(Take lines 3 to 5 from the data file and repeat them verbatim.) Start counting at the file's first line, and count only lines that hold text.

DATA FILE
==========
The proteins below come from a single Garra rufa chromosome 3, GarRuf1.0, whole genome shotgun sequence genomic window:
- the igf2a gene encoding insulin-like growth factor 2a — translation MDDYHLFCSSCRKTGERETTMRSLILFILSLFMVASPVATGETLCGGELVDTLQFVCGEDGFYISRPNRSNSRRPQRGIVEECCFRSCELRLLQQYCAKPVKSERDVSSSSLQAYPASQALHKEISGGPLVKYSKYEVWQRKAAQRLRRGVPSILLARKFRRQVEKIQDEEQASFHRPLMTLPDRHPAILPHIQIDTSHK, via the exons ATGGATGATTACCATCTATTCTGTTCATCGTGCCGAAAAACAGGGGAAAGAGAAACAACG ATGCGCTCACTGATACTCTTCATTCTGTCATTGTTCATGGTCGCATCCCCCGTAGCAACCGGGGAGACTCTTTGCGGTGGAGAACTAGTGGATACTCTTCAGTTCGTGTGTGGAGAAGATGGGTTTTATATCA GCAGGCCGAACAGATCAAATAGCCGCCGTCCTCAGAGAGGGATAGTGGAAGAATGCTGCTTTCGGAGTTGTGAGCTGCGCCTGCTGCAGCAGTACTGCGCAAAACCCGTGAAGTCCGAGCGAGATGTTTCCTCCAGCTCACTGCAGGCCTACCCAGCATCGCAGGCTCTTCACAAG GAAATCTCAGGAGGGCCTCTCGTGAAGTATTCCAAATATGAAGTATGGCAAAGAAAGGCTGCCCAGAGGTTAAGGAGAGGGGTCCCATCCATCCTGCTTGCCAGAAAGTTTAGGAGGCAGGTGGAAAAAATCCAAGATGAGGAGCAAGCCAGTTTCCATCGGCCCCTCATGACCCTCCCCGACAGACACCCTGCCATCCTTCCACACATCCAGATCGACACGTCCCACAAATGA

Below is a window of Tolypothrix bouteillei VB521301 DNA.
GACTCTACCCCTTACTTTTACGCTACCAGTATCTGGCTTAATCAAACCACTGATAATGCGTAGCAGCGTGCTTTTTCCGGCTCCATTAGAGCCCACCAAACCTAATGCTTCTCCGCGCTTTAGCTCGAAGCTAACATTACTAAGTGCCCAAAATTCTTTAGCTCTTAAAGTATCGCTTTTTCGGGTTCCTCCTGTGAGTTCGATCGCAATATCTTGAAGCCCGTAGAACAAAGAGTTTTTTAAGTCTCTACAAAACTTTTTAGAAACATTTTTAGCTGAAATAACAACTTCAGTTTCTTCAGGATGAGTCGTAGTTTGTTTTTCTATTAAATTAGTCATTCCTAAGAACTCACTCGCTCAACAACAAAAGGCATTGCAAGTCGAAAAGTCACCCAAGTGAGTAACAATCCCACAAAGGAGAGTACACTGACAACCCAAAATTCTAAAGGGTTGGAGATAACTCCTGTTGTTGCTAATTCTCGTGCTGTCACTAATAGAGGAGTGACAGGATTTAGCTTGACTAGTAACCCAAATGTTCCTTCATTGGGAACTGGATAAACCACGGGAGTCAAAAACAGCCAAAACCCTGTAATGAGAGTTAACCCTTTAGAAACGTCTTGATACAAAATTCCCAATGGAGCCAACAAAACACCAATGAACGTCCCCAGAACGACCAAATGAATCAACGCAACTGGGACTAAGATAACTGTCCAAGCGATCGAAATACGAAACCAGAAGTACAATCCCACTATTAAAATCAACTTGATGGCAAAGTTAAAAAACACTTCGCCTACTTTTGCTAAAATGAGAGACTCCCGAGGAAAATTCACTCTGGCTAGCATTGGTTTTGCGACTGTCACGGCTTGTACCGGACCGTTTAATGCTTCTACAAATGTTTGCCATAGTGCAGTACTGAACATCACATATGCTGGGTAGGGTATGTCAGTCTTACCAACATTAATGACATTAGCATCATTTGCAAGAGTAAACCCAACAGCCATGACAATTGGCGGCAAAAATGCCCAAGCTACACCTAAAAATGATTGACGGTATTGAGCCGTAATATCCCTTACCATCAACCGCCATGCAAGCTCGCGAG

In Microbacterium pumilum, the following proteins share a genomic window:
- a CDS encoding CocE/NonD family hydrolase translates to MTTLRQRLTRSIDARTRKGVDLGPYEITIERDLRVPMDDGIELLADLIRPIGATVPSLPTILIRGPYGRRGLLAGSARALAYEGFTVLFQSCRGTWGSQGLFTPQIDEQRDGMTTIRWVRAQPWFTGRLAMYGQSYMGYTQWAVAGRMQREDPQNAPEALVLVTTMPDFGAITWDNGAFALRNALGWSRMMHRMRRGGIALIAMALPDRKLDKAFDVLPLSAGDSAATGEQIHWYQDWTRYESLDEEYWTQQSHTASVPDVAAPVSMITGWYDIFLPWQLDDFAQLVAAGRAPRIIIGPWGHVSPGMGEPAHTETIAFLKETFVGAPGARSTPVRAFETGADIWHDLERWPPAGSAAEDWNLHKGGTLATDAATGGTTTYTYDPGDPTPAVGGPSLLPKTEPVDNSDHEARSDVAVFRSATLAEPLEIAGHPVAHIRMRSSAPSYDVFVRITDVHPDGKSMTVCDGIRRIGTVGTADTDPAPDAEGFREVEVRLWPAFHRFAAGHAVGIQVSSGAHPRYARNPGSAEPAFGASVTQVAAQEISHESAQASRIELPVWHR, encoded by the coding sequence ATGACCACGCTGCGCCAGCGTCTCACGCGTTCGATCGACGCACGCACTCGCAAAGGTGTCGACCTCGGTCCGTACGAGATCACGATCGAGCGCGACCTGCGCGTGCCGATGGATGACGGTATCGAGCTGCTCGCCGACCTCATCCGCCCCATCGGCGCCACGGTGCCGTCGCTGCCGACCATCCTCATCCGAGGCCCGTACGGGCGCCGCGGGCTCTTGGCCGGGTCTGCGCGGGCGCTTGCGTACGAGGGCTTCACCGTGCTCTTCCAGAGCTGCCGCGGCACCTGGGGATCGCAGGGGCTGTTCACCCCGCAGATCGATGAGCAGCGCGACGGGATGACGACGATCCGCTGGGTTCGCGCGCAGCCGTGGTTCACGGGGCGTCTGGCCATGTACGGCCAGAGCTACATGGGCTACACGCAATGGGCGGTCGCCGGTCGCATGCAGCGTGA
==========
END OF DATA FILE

Below is a window of Tolypothrix bouteillei VB521301 DNA.
GACTCTACCCCTTACTTTTACGCTACCAGTATCTGGCTTAATCAAACCACTGATAATGCGTAGCAGCGTGCTTTTTCCGGCTCCATTAGAGCCCACCAAACCTAATGCTTCTCCGCGCTTTAGCTCGAAGCTAACATTACTAAGTGCCCAAAATTCTTTAGCTCTTAAAGTATCGCTTTTTCGGGTTCCTCCTGTGAGTTCGATCGCAATATCTTGAAGCCCGTAGAACAAAGAGTTTTTTAAGTCTCTACAAAACTTTTTAGAAACATTTTTAGCTGAAATAACAACTTCAGTTTCTTCAGGATGAGTCGTAGTTTGTTTTTCTATTAAATTAGTCATTCCTAAGAACTCACTCGCTCAACAACAAAAGGCATTGCAAGTCGAAAAGTCACCCAAGTGAGTAACAATCCCACAAAGGAGAGTACACTGACAACCCAAAATTCTAAAGGGTTGGAGATAACTCCTGTTGTTGCTAATTCTCGTGCTGTCACTAATAGAGGAGTGACAGGATTTAGCTTGACTAGTAACCCAAATGTTCCTTCATTGGGAACTGGATAAACCACGGGAGTCAAAAACAGCCAAAACCCTGTAATGAGAGTTAACCCTTTAGAAACGTCTTGATACAAAATTCCCAATGGAGCCAACAAAACACCAATGAACGTCCCCAGAACGACCAAATGAATCAACGCAACTGGGACTAAGATAACTGTCCAAGCGATCGAAATACGAAACCAGAAGTACAATCCCACTATTAAAATCAACTTGATGGCAAAGTTAAAAAACACTTCGCCTACTTTTGCTAAAATGAGAGACTCCCGAGGAAAATTCACTCTGGCTAGCATTGGTTTTGCGACTGTCACGGCTTGTACCGGACCGTTTAATGCTTCTACAAATGTTTGCCATAGTGCAGTACTGAACATCACATATGCTGGGTAGGGTATGTCAGTCTTACCAACATTAATGACATTAGCATCATTTGCAAGAGTAAACCCAACAGCCATGACAATTGGCGGCAAAAATGCCCAAGCTACACCTAAAAATGATTGACGGTATTGAGCCGTAATATCCCTTACCATCAACCGCCATGCAAGCTCGCGAG

In Microbacterium pumilum, the following proteins share a genomic window: